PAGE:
Like the Court in Virginia Surface Mining, we have before us no challenges to the actual application of section 5(c) to particular parcels of land.36 We may consider, therefore, only whether section 5(c) on its face constitutes an unconstitutional taking. Relying on the Supreme Court's opinion in Andrus v. Allard, 444 U.S. 51, 100 S.Ct. 318, 62 L.Ed.2d 210 (1979), we conclude that it does not.
In Allard, plaintiffs challenged the Secretary of the Interior's interpretation of the Eagle Protection Act and the Migratory Bird Treaty Act, which applied the Acts' prohibitions to birds lawfully captured prior to the effective dates of the Acts. Specifically, the regulations at issue stated that birds, their parts, eggs, or nests lawfully acquired "may not be imported, exported, purchased, sold, traded, bartered, or offered for purchase, sale, trade or barter * * *." Id. at 54, 100 S.Ct. at 321. The Supreme Court recognized that this regulation could substantially affect the value of this property and its potential for profit, but concluded that compensation was not necessarily required. The Court held that "the simple prohibition of the sale of lawfully acquired property in this case does not effect a taking," id. at 67-68, 100 S.Ct. at 328 (emphasis added), reasoning:
The regulations challenged here do not compel the surrender of the artifacts, and there is no physical invasion or restraint upon them. Rather, a significant restriction has been imposed on one means of disposing of the artifacts. But the denial of one traditional property right does not always amount to a taking. At least where an owner possesses a full "bundle" of property rights, the destruction of one "strand" of the bundle is not a taking, because the aggregate must be viewed in its entirety. (Id. at 65-66, 100 S.Ct. at 327.)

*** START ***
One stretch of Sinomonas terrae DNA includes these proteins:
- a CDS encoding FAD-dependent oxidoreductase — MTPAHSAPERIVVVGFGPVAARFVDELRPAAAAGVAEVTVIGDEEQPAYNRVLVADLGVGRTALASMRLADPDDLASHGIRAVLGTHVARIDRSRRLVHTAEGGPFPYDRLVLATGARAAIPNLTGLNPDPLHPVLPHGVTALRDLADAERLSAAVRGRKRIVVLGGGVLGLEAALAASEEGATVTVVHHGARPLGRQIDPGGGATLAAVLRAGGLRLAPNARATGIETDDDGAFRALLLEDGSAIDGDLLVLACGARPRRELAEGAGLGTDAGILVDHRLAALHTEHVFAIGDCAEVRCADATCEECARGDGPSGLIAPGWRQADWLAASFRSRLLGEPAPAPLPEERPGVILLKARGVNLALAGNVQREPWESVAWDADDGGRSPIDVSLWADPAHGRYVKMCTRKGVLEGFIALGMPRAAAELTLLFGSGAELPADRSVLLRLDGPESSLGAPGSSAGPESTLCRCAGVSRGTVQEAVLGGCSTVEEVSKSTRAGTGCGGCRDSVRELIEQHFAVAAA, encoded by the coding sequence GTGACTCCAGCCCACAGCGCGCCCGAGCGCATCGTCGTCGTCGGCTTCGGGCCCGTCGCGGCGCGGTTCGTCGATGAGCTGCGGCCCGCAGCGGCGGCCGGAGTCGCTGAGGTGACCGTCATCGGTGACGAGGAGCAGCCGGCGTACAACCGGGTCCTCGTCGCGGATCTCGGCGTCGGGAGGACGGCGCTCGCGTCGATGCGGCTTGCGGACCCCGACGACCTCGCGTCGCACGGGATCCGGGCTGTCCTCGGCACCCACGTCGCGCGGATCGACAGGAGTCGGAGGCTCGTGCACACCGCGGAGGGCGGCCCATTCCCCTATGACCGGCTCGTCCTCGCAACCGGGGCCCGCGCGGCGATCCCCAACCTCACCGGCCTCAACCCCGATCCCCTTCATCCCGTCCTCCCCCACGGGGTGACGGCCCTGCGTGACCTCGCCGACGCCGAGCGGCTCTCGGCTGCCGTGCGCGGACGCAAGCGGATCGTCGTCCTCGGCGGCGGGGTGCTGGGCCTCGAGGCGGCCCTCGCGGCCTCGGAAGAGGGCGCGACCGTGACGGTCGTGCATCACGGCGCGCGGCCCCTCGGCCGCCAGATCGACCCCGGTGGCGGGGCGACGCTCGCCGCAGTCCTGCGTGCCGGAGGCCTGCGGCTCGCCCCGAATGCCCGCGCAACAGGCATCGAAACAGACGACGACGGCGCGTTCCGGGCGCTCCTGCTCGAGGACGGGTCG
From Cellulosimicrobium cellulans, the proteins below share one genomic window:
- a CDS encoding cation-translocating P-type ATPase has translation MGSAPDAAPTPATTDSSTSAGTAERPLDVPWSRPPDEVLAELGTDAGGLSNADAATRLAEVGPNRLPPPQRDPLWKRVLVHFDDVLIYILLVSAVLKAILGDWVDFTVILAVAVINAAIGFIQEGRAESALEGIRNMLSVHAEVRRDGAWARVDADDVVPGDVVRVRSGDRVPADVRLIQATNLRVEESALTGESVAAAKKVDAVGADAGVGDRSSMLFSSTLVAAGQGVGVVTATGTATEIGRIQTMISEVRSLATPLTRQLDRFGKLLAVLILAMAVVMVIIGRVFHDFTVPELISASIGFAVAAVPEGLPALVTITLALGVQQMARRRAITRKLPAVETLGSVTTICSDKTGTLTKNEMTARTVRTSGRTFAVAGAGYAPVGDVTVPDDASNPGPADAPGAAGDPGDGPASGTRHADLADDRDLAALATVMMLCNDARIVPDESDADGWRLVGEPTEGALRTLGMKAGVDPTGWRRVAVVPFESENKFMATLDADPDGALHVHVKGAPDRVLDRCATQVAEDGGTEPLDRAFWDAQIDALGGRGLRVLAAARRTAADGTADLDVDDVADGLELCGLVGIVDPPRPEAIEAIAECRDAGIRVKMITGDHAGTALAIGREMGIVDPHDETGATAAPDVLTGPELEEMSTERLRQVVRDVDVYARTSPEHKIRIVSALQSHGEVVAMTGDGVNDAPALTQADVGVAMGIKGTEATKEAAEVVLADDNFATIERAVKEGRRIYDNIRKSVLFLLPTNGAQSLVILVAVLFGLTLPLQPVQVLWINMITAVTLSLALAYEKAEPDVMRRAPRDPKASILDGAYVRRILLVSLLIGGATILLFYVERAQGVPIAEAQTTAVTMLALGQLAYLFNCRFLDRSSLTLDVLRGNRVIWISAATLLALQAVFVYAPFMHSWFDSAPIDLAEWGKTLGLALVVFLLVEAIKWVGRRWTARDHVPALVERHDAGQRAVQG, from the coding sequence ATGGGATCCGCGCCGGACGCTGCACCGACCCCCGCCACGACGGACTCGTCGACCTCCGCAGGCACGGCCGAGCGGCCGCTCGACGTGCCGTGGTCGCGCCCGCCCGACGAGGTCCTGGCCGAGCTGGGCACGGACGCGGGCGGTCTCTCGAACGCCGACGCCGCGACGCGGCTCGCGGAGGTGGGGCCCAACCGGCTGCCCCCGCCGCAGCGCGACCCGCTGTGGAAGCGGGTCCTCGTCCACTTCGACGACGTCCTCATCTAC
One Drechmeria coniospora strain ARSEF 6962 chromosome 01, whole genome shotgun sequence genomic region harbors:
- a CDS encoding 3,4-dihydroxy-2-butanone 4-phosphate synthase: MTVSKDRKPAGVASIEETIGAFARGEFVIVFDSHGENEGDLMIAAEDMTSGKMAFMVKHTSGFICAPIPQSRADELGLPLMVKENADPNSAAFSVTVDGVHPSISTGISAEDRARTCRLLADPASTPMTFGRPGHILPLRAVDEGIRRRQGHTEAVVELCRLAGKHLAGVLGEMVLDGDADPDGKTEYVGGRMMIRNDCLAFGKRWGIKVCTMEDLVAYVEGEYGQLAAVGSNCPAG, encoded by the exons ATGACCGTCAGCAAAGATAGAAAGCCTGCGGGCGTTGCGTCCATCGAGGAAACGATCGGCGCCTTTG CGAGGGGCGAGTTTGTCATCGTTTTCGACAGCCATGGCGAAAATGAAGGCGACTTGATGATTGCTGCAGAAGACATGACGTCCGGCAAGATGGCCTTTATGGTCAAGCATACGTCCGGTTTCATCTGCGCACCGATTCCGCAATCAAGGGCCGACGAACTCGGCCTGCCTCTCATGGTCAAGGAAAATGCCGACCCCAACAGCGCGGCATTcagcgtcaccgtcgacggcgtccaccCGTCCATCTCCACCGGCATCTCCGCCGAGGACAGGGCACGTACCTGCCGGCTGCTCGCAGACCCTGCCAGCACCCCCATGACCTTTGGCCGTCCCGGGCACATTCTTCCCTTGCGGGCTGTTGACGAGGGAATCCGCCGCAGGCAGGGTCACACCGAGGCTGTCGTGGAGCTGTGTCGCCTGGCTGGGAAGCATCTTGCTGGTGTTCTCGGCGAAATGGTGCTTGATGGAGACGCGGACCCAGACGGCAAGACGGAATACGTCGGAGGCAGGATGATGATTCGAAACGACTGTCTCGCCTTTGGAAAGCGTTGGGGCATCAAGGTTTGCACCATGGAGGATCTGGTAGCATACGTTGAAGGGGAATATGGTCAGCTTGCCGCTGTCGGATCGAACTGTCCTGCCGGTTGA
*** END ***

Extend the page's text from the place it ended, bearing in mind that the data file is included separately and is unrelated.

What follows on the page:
In our view, the mere conditioning of the sale of property, as done with section 5, similarly cannot rise to the level of a taking. Even if some diminution in value results from the passage of section 5(c), any affect on the landowner's aggregate property rights would be minimal. Section 5(c) does not interfere with the owner's use or enjoyment of his property; it does not compel the surrender of the land or any portion thereof; it does not affect the owner's ability to give his property or to transfer it in any manner to members of his immediate family. Section 5(c) may affect slightly an owner's ability to alienate property, but it has little effect on even that "strand" in the bundle of property rights.37 We hold, therefore, that section 5(c), on its face, does not unlawfully take property in violation of the fifth amendment.38
B. Unconstitutional Delegation.
NAPO and Minnesota assert that section 5(c) constitutes an unconstitutional delegation of legislative authority to a private individual. They argue that, because the right of first refusal arises only after a resort owner demands that his land be purchased under section 5(a), Congress unlawfully delegated legislative power to resort owners. We reject this assertion.
The case law relied on by appellants does not support their position. In those cases, private individuals possessed the power to limit owners' use of their own property. For example, in Eubank v. Richmond, 226 U.S. 137, 33 S.Ct. 76, 57 L.Ed. 156 (1912), under the challenged ordinance, owners of two-thirds of the property in an area, at their discretion and without standards, could set the building line for the rest of the property in their area. The Court invalidated the regulation, because